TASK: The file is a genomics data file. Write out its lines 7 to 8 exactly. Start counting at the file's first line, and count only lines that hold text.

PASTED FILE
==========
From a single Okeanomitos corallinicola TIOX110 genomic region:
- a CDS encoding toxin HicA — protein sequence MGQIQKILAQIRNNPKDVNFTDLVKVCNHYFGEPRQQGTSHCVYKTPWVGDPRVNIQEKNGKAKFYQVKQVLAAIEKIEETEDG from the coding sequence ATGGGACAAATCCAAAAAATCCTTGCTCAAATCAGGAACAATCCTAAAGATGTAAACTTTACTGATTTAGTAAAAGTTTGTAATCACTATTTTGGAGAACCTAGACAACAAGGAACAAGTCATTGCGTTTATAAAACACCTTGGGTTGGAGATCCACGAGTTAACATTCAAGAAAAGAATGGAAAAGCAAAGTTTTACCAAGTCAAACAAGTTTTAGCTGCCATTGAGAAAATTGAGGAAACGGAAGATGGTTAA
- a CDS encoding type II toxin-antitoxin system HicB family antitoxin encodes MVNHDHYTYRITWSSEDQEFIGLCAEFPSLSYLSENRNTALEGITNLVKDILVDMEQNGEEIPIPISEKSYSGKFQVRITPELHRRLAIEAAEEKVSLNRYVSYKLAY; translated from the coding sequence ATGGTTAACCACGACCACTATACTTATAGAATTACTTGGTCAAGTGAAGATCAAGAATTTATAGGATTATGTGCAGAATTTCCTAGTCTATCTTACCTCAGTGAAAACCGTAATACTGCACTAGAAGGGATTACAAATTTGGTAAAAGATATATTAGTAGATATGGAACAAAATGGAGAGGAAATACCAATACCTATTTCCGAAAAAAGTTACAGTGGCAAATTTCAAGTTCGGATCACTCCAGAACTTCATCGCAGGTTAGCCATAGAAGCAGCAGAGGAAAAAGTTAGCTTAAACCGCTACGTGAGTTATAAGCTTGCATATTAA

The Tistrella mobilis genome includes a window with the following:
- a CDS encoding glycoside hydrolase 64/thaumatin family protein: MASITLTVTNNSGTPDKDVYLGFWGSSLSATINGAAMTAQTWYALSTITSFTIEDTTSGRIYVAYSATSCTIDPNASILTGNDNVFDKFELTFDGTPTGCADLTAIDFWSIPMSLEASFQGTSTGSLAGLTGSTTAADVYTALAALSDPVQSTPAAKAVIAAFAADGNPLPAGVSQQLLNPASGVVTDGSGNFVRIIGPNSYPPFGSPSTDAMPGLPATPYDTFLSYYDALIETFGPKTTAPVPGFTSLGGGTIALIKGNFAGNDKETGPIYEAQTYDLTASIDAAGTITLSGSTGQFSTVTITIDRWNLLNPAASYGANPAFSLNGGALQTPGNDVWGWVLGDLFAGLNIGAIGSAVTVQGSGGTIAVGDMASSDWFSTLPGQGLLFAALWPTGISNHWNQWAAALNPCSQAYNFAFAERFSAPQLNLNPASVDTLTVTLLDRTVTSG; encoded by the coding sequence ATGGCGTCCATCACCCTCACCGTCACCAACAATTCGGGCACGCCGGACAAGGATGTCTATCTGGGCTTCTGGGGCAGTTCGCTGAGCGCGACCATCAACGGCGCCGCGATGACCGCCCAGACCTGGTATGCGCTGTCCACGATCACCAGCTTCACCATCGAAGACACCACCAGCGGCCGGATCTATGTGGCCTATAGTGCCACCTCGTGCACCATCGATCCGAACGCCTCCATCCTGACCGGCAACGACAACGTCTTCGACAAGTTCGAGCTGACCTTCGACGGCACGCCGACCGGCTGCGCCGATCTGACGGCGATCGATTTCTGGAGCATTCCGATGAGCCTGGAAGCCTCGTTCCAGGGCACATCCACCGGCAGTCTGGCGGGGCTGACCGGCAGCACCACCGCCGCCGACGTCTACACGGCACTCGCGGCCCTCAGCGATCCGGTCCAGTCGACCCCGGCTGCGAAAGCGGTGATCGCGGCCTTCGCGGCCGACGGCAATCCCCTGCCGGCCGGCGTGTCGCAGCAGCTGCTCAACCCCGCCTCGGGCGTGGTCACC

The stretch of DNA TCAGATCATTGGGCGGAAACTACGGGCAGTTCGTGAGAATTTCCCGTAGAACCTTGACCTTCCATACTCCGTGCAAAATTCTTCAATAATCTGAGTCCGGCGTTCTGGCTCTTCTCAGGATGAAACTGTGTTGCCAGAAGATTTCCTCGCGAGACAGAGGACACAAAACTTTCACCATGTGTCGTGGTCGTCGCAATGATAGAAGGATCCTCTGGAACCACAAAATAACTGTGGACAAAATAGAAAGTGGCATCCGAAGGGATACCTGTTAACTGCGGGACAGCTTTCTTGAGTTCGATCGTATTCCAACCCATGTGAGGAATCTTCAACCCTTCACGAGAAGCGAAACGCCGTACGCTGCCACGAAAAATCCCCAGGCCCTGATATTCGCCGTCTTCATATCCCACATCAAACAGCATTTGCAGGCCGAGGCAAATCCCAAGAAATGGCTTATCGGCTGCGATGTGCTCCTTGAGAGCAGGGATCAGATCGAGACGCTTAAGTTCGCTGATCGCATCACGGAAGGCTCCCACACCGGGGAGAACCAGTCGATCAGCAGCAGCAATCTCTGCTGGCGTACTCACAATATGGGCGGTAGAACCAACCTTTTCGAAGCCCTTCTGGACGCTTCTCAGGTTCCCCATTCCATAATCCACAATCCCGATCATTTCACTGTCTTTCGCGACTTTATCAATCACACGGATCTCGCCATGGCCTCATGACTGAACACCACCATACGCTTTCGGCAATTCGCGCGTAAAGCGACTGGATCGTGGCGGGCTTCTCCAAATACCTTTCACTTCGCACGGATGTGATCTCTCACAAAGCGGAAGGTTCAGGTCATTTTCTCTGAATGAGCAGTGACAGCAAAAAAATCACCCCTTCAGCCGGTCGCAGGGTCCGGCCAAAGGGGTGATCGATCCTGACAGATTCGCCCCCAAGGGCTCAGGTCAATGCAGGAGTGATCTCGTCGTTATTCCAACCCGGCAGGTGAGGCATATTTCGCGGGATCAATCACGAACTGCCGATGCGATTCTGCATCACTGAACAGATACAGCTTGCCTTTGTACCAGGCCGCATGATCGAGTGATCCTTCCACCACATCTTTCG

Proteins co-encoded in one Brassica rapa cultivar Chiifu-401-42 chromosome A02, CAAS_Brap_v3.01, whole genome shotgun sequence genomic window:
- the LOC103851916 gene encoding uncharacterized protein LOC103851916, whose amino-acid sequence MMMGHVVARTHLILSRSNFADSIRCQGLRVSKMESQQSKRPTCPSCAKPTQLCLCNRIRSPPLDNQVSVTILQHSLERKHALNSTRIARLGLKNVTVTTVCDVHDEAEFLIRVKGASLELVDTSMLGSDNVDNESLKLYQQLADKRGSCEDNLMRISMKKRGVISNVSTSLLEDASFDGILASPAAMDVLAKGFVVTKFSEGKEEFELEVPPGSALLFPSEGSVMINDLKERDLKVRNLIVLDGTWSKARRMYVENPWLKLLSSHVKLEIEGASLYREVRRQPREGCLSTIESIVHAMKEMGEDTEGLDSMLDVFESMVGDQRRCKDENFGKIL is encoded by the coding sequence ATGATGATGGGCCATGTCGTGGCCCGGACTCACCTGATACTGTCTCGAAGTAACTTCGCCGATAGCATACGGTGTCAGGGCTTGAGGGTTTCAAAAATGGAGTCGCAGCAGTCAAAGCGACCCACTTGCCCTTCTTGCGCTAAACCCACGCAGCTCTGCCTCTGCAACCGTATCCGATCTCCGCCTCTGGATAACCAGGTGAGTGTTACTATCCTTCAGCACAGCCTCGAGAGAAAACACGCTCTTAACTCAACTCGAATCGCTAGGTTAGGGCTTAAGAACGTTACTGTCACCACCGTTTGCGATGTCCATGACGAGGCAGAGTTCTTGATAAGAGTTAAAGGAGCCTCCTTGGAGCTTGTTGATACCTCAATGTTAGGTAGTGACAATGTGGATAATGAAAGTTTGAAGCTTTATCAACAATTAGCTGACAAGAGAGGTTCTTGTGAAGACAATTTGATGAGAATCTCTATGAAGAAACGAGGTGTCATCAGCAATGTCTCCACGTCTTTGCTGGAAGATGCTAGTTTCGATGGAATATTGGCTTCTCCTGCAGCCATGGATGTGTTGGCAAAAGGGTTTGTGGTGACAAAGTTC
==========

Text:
Proteins co-encoded in one Brassica rapa cultivar Chiifu-401-42 chromosome A02, CAAS_Brap_v3.01, whole genome shotgun sequence genomic window:
- the LOC103851916 gene encoding uncharacterized protein LOC103851916, whose amino-acid sequence MMMGHVVARTHLILSRSNFADSIRCQGLRVSKMESQQSKRPTCPSCAKPTQLCLCNRIRSPPLDNQVSVTILQHSLERKHALNSTRIARLGLKNVTVTTVCDVHDEAEFLIRVKGASLELVDTSMLGSDNVDNESLKLYQQLADKRGSCEDNLMRISMKKRGVISNVSTSLLEDASFDGILASPAAMDVLAKGFVVTKFSEGKEEFELEVPPGSALLFPSEGSVMINDLKERDLKVRNLIVLDGTWSKARRMYVENPWLKLLSSHVKLEIEGASLYREVRRQPREGCLSTIESIVHAMKEMGEDTEGLDSMLDVFESMVGDQRRCKDENFGKIL is encoded by the coding sequence ATGATGATGGGCCATGTCGTGGCCCGGACTCACCTGATACTGTCTCGAAGTAACTTCGCCGATAGCATACGGTGTCAGGGCTTGAGGGTTTCAAAAATGGAGTCGCAGCAGTCAAAGCGACCCACTTGCCCTTCTTGCGCTAAACCCACGCAGCTCTGCCTCTGCAACCGTATCCGATCTCCGCCTCTGGATAACCAGGTGAGTGTTACTATCCTTCAGCACAGCCTCGAGAGAAAACACGCTCTTAACTCAACTCGAATCGCTAGGTTAGGGCTTAAGAACGTTACTGTCACCACCGTTTGCGATGTCCATGACGAGGCAGAGTTCTTGATAAGAGTTAAAGGAGCCTCCTTGGAGCTTGTTGATACCTCAATGTTAGGTAGTGACAATGTGGATAATGAAAGTTTGAAGCTTTATCAACAATTAGCTGACAAGAGAGGTTCTTGTGAAGACAATTTGATGAGAATCTCTATGAAGAAACGAGGTGTCATCAGCAATGTCTCCACGTCTTTGCTGGAAGATGCTAGTTTCGATGGAATATTGGCTTCTCCTGCAGCCATGGATGTGTTGGCAAAAGGGTTTGTGGTGACAAAGTTC